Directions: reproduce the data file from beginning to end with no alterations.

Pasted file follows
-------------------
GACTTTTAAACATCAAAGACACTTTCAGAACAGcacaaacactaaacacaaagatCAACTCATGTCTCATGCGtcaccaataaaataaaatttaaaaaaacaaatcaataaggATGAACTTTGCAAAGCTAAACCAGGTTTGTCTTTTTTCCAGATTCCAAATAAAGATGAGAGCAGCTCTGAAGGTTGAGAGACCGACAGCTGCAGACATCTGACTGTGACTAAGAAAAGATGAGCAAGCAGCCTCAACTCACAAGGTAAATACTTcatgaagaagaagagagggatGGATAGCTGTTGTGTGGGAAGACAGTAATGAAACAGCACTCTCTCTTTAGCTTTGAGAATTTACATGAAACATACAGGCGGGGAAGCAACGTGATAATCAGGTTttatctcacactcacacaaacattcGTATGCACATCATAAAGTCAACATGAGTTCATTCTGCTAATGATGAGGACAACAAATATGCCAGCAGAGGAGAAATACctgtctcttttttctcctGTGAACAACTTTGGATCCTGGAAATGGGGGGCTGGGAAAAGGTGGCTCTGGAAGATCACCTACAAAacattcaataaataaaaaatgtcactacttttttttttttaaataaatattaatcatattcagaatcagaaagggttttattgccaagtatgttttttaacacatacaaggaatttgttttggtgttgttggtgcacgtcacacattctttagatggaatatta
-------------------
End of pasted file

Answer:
GACTTTTAAACATCAAAGACACTTTCAGAACAGcacaaacactaaacacaaagatCAACTCATGTCTCATGCGtcaccaataaaataaaatttaaaaaaacaaatcaataaggATGAACTTTGCAAAGCTAAACCAGGTTTGTCTTTTTTCCAGATTCCAAATAAAGATGAGAGCAGCTCTGAAGGTTGAGAGACCGACAGCTGCAGACATCTGACTGTGACTAAGAAAAGATGAGCAAGCAGCCTCAACTCACAAGGTAAATACTTcatgaagaagaagagagggatGGATAGCTGTTGTGTGGGAAGACAGTAATGAAACAGCACTCTCTCTTTAGCTTTGAGAATTTACATGAAACATACAGGCGGGGAAGCAACGTGATAATCAGGTTttatctcacactcacacaaacattcGTATGCACATCATAAAGTCAACATGAGTTCATTCTGCTAATGATGAGGACAACAAATATGCCAGCAGAGGAGAAATACctgtctcttttttctcctGTGAACAACTTTGGATCCTGGAAATGGGGGGCTGGGAAAAGGTGGCTCTGGAAGATCACCTACAAAacattcaataaataaaaaatgtcactacttttttttttttaaataaatattaatcatattcagaatcagaaagggttttattgccaagtatgttttttaacacatacaaggaatttgttttggtgttgttggtgcacgtcacacattctttagatggaatatta